The Muslim consumer market is quickly expanding, driven by an increasing population that is more ethnically, geographically, and economically varied than it has ever been. The demand for Halal is being driven by not only product-conscious Muslims but also those who are looking for safe and quality products, with the industry predicted to increase from an estimated 20 billion USD in 2015 to 54 billion USD by 2024. Therefore, ensuring that the market have an inclusive range of products is of key importance to the industry player to remain competitive.

One of the important elements to have varieties of products is by introducing flavouring and change of ingredients. Flavour and ingredients are added in either food, beverages, cosmetics, or fragrance as additives. Because of the number of materials used and the complexity of the manufacturing process, certain flavours and ingredients are classified as critical materials. These flavours, components, and sub-ingredients are easily buried, overlooked, or simply unknown unless one analyses the ingredient list. Even yet, each one is made up of a number of sub-ingredients and is defined in vague or generic terms.

For example, what does it mean to use natural or artificial colours and flavour? What is the source of their origins? Are they made from plants, synthetics, microbials, animals, or minerals? Does “beef flavour” imply that beef has been used? Certainly not. Customers may find it challenging to identify each and every component since it requires a full understanding of the items. This is where the deep dives happen in the Halal product review process. Halal industry players must check that each product, ingredients, its suppliers, and production techniques all comply in order to obtain Halal certification.

Although not all ingredients must be Halal certified, they must all be examined by a globally recognised Halal certification body to ensure that they are Halal compliant. Certain components should be avoided at all costs. Ingredients with a potential animal origin, processing aids with a potential animal origin, and ingredients that employ ethanol, enzyme, or other chemical compounds obtained from several processes or by-products in some manner fall into this category.

Again, not all Halal standards and regulations deal with ingredients in the same way. Some Muslim nations and regulations, for example, allow ethanol to be present not just in the components but also in the completed product if it does not exceed a certain proportion of the end product. Others restrict the amount of ethanol that can be present in component substances, and some even ban the intentional addition of ethanol during the manufacturing process. No matter which Halal standard being referenced, the source of the ethanol is very important.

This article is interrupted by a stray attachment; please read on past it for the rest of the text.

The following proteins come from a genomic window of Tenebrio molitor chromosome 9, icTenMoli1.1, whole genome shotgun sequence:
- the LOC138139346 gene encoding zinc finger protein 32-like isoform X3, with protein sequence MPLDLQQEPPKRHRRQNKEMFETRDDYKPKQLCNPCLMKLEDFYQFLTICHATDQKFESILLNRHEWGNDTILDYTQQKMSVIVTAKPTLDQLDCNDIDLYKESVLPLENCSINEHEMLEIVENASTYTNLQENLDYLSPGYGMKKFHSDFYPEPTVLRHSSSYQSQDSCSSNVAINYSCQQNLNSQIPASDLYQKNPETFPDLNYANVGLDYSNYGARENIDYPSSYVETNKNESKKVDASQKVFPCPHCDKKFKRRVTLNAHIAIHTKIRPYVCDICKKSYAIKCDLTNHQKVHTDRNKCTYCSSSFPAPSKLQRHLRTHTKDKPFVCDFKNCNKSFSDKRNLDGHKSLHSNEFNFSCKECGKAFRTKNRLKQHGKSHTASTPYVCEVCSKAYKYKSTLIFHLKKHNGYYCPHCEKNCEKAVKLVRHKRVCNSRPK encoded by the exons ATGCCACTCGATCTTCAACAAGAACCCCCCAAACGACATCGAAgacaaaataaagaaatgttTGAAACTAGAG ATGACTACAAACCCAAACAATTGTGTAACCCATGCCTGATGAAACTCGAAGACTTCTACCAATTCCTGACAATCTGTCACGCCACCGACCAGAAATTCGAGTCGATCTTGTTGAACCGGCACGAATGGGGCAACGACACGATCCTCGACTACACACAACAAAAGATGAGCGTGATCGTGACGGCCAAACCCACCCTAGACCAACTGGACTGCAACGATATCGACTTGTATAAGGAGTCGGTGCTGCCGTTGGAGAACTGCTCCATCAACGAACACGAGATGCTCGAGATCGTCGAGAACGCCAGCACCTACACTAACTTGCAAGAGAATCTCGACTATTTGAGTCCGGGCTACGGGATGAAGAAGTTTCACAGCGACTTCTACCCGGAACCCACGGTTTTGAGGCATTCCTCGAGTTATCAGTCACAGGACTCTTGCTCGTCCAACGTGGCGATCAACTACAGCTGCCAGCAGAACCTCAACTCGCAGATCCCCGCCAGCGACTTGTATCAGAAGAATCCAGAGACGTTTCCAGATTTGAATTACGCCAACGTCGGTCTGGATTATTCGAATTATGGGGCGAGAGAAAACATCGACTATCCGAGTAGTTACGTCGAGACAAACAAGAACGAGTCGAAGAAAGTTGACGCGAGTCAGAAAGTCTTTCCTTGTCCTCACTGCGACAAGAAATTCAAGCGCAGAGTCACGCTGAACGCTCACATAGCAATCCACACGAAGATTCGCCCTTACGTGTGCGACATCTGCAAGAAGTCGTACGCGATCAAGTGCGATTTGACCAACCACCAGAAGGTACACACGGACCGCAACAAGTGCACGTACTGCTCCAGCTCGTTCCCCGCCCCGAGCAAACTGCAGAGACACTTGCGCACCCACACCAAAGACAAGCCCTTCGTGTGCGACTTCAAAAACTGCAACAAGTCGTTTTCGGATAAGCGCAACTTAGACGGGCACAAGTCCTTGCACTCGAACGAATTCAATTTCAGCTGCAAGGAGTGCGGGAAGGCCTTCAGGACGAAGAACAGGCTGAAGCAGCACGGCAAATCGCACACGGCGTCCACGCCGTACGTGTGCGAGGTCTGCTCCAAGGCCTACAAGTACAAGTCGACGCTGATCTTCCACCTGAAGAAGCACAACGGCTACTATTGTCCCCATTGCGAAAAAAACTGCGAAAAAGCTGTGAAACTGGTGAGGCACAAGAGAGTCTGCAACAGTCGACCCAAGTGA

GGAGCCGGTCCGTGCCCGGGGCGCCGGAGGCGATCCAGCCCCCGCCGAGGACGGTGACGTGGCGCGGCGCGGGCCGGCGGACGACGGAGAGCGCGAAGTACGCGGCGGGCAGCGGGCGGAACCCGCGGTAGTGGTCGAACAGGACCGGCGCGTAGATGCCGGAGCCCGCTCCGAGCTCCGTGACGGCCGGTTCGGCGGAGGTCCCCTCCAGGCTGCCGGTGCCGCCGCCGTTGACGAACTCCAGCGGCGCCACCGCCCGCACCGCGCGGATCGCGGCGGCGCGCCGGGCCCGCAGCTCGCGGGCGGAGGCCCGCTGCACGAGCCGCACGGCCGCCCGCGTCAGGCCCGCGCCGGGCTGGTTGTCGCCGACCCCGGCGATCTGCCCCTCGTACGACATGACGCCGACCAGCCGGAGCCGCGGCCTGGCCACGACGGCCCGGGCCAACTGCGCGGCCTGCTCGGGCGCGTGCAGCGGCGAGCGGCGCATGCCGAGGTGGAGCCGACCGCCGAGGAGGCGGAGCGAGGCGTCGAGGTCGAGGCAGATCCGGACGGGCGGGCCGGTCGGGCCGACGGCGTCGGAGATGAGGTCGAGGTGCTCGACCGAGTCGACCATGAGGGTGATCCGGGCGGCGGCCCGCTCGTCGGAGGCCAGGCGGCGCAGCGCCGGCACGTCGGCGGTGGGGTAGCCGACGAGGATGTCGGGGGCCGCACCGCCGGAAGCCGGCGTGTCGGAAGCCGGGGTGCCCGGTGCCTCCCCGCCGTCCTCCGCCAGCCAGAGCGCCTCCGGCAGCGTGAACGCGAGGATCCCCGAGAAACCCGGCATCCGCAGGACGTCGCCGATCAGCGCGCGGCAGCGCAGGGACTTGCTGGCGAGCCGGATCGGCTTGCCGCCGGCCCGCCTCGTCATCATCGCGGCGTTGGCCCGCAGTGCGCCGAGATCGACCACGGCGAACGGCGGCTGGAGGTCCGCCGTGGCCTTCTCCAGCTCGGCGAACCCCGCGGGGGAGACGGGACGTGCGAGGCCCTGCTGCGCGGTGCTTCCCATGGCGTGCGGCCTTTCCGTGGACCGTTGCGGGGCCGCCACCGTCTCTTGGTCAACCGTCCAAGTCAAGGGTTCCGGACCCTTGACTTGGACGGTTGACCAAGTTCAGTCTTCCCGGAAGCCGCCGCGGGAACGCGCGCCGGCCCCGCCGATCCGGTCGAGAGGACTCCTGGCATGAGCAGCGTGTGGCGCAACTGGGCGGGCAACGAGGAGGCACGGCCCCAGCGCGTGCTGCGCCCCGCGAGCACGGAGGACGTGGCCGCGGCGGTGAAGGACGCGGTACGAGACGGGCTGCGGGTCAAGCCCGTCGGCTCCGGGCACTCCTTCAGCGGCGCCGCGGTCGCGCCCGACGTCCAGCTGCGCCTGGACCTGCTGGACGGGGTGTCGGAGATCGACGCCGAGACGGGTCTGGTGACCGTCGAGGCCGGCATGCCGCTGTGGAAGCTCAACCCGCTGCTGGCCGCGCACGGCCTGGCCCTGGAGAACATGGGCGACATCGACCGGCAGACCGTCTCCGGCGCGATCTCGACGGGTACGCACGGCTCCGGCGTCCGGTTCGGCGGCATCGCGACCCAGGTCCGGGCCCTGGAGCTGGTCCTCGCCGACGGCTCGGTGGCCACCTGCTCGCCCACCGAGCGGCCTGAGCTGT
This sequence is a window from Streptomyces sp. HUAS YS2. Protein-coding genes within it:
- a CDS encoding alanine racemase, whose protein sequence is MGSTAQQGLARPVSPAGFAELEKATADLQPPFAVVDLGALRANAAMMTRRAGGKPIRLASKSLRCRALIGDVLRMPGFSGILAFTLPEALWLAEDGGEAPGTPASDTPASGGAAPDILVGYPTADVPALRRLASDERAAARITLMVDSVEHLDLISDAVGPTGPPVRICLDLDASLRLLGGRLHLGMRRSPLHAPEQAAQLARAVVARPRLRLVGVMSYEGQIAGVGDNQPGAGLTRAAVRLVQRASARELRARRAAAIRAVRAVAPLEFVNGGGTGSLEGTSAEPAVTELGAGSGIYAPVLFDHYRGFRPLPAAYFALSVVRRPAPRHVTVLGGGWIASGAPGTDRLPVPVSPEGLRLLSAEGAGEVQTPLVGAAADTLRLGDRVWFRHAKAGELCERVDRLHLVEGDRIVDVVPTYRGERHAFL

If you are unfamiliar with Halal certification, you may think that this ingredient checking step is complicated. However, when it comes to Halal certification, materials that appear safe or bring no harm to the average consumer are absolutely of concern due to their origin. Halal certification of both the ingredients and the finished products are necessary to determine whether they are compliant with Halal needs and to give the consumer strong confidence in the Halal integrity of the final product. The bottom line is consumers are looking for Halal certified products because of all these meticulous audits and checking. 

Thus, in order for producers, manufacturers, or exporters to truly take advantage of the Halal economy’s prospects and develop brand awareness within the vast Muslim customer base, Halal certification of their products is an absolutely critical component of success.

Are you aware of what you’re eating and how it was produced? What are the ingredients? We do. Not only halal, adherence to quality standards of each ingredient is also important in Halal industry. You can also consult our halal certification experts and standards at the Halal Centre of Excellence or visit https://serunai.com/halal-coe/

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